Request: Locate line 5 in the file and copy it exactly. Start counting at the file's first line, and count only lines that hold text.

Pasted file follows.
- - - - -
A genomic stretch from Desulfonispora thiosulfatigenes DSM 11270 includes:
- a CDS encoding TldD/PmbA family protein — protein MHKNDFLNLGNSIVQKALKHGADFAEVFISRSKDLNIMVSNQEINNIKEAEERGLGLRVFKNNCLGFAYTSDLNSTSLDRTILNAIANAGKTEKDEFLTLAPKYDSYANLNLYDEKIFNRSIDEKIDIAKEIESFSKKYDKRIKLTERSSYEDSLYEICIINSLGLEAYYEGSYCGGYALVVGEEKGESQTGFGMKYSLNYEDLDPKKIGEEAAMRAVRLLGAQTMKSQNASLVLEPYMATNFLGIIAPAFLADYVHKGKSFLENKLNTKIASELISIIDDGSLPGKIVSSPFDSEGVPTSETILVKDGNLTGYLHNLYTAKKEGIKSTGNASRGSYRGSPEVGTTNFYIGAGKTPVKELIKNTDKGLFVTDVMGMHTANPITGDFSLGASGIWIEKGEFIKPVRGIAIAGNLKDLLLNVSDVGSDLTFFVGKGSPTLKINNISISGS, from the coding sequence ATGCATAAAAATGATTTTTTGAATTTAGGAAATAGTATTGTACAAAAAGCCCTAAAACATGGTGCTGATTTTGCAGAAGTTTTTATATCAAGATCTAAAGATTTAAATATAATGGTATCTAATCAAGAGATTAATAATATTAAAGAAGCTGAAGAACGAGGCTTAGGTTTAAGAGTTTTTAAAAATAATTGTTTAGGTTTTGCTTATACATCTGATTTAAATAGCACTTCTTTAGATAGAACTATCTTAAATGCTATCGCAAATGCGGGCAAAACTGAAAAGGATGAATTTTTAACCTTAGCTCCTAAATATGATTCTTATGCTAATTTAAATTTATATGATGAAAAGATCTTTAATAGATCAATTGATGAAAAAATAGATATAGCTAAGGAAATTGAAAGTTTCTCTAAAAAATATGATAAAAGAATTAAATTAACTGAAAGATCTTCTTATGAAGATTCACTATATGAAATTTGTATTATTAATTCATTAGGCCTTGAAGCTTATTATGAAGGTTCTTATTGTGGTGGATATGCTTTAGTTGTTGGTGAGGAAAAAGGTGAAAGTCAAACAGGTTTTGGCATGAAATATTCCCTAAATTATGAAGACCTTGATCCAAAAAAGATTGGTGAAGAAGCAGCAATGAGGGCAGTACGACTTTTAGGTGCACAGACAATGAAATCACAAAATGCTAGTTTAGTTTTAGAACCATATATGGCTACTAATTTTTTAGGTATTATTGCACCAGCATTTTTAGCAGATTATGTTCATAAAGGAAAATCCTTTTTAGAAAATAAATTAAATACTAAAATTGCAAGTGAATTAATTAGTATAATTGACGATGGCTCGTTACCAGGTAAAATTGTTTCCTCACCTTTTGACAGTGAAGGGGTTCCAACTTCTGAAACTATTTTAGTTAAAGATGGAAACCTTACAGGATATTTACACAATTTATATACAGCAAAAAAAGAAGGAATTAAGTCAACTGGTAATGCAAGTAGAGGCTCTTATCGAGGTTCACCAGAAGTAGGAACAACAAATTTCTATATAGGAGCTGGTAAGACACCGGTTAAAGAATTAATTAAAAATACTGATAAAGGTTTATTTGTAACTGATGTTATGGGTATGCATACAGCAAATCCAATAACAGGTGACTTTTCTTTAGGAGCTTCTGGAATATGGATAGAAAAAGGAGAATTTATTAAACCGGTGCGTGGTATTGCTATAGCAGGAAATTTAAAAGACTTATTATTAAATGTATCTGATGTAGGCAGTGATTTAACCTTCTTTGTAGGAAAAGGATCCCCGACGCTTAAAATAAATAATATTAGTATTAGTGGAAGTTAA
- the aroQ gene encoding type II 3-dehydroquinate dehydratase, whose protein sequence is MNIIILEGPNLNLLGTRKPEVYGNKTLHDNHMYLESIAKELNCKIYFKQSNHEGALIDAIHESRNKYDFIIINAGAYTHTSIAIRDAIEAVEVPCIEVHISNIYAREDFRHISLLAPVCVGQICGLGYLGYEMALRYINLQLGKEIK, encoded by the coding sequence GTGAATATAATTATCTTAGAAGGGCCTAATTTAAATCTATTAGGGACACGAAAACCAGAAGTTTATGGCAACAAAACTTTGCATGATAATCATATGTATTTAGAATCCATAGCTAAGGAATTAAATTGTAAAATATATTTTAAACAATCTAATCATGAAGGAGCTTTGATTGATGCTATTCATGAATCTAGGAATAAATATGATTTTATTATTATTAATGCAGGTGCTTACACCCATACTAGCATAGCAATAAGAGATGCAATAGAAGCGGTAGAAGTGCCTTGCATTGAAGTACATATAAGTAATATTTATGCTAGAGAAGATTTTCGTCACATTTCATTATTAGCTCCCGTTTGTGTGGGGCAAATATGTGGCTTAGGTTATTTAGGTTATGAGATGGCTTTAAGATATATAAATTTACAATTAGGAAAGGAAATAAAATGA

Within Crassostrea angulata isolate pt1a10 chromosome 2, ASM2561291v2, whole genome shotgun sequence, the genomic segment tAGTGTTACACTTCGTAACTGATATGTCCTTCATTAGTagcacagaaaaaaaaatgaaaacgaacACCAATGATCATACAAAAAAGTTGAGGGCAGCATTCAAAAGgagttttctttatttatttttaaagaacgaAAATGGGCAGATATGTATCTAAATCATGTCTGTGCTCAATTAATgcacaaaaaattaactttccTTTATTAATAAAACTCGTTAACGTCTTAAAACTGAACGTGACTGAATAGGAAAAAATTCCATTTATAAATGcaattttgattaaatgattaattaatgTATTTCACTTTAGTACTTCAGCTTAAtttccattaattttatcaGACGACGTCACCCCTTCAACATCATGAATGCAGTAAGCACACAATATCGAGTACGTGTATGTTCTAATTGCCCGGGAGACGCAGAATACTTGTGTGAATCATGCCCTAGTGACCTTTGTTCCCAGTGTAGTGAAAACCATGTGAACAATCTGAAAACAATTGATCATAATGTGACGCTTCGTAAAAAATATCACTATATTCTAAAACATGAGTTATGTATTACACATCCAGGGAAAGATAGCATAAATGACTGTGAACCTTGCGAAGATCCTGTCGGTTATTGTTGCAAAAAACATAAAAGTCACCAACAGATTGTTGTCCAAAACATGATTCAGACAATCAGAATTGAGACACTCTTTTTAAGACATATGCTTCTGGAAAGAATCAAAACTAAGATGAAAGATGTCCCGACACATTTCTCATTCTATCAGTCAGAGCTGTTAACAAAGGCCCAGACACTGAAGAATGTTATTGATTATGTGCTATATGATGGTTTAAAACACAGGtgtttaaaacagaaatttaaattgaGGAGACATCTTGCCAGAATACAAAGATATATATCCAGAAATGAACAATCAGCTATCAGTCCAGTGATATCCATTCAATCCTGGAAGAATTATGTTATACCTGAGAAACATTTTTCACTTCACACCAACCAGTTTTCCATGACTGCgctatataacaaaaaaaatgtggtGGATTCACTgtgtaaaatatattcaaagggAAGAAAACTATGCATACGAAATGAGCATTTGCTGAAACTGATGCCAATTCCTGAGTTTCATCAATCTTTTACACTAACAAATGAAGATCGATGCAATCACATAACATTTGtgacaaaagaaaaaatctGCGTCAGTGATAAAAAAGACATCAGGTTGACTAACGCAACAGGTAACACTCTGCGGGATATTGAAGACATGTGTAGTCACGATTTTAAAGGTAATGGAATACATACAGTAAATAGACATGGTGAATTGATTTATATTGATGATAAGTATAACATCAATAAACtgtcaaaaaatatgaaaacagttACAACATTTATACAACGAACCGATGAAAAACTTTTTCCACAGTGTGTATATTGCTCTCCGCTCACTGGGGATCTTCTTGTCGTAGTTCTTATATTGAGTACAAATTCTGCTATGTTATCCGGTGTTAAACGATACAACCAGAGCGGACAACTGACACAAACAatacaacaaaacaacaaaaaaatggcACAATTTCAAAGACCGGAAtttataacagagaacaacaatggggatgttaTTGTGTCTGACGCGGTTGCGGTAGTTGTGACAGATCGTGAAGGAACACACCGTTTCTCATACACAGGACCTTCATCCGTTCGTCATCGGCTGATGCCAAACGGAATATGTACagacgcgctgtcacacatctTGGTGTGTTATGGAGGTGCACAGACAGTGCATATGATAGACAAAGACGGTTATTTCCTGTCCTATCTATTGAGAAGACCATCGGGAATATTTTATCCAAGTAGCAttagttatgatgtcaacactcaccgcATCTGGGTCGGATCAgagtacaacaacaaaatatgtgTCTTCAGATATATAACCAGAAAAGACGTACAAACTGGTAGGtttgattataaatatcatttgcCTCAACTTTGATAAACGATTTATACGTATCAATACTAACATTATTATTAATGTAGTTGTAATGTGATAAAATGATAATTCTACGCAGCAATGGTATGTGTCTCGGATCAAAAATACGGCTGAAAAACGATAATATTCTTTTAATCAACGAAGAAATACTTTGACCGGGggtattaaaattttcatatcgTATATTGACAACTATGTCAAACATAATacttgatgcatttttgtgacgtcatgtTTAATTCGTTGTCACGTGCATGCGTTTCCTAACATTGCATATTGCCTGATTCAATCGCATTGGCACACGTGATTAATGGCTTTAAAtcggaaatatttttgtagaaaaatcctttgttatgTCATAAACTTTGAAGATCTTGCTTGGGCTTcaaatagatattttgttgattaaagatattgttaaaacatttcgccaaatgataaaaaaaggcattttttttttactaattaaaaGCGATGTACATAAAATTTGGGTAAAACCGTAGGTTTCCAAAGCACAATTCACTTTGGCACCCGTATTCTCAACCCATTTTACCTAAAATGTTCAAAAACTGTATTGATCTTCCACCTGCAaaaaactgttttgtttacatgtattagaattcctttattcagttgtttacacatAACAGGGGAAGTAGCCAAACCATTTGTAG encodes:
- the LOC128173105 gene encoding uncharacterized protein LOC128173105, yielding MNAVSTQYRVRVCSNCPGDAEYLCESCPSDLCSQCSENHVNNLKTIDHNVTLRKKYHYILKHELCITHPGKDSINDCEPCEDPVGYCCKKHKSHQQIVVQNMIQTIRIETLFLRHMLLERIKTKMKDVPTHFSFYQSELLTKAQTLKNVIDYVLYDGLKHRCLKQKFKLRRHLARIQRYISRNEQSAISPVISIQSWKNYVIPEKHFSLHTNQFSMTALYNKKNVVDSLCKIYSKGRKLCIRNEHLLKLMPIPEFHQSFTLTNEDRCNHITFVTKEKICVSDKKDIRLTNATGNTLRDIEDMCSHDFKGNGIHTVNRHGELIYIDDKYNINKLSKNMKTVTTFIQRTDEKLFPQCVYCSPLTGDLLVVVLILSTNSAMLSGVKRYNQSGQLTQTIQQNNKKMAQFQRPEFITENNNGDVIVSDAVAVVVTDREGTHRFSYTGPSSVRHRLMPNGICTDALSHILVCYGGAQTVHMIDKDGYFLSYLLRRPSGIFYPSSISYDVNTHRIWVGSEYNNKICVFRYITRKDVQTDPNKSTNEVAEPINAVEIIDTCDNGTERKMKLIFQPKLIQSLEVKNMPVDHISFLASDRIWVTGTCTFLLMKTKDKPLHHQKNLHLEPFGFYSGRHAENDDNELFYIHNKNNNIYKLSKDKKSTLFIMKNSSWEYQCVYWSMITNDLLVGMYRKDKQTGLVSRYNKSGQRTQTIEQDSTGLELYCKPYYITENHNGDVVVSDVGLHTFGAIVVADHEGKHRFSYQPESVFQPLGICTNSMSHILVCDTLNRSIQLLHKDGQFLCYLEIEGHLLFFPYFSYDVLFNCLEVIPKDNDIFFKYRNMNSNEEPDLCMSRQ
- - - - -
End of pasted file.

- the LOC128173105 gene encoding uncharacterized protein LOC128173105, yielding MNAVSTQYRVRVCSNCPGDAEYLCESCPSDLCSQCSENHVNNLKTIDHNVTLRKKYHYILKHELCITHPGKDSINDCEPCEDPVGYCCKKHKSHQQIVVQNMIQTIRIETLFLRHMLLERIKTKMKDVPTHFSFYQSELLTKAQTLKNVIDYVLYDGLKHRCLKQKFKLRRHLARIQRYISRNEQSAISPVISIQSWKNYVIPEKHFSLHTNQFSMTALYNKKNVVDSLCKIYSKGRKLCIRNEHLLKLMPIPEFHQSFTLTNEDRCNHITFVTKEKICVSDKKDIRLTNATGNTLRDIEDMCSHDFKGNGIHTVNRHGELIYIDDKYNINKLSKNMKTVTTFIQRTDEKLFPQCVYCSPLTGDLLVVVLILSTNSAMLSGVKRYNQSGQLTQTIQQNNKKMAQFQRPEFITENNNGDVIVSDAVAVVVTDREGTHRFSYTGPSSVRHRLMPNGICTDALSHILVCYGGAQTVHMIDKDGYFLSYLLRRPSGIFYPSSISYDVNTHRIWVGSEYNNKICVFRYITRKDVQTDPNKSTNEVAEPINAVEIIDTCDNGTERKMKLIFQPKLIQSLEVKNMPVDHISFLASDRIWVTGTCTFLLMKTKDKPLHHQKNLHLEPFGFYSGRHAENDDNELFYIHNKNNNIYKLSKDKKSTLFIMKNSSWEYQCVYWSMITNDLLVGMYRKDKQTGLVSRYNKSGQRTQTIEQDSTGLELYCKPYYITENHNGDVVVSDVGLHTFGAIVVADHEGKHRFSYQPESVFQPLGICTNSMSHILVCDTLNRSIQLLHKDGQFLCYLEIEGHLLFFPYFSYDVLFNCLEVIPKDNDIFFKYRNMNSNEEPDLCMSRQ